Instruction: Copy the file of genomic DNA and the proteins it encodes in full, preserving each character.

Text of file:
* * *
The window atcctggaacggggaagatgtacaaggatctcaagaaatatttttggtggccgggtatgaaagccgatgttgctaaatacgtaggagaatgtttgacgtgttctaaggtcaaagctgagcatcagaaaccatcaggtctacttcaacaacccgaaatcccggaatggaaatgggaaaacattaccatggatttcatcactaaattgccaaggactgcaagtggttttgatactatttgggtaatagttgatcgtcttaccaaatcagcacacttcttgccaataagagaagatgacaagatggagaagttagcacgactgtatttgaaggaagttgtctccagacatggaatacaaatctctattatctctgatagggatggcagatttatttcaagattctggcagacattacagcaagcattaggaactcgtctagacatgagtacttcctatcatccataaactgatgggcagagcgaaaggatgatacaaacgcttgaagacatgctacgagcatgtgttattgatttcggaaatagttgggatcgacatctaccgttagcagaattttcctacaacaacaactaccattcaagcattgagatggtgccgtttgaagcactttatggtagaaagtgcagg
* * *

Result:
The window atcctggaacggggaagatgtacaaggatctcaagaaatatttttggtggccgggtatgaaagccgatgttgctaaatacgtaggagaatgtttgacgtgttctaaggtcaaagctgagcatcagaaaccatcaggtctacttcaacaacccgaaatcccggaatggaaatgggaaaacattaccatggatttcatcactaaattgccaaggactgcaagtggttttgatactatttgggtaatagttgatcgtcttaccaaatcagcacacttcttgccaataagagaagatgacaagatggagaagttagcacgactgtatttgaaggaagttgtctccagacatggaatacaaatctctattatctctgatagggatggcagatttatttcaagattctggcagacattacagcaagcattaggaactcgtctagacatgagtacttcctatcatccataaactgatgggcagagcgaaaggatgatacaaacgcttgaagacatgctacgagcatgtgttattgatttcggaaatagttgggatcgacatctaccgttagcagaattttcctacaacaacaactaccattcaagcattgagatggtgccgtttgaagcactttatggtagaaagtgcagg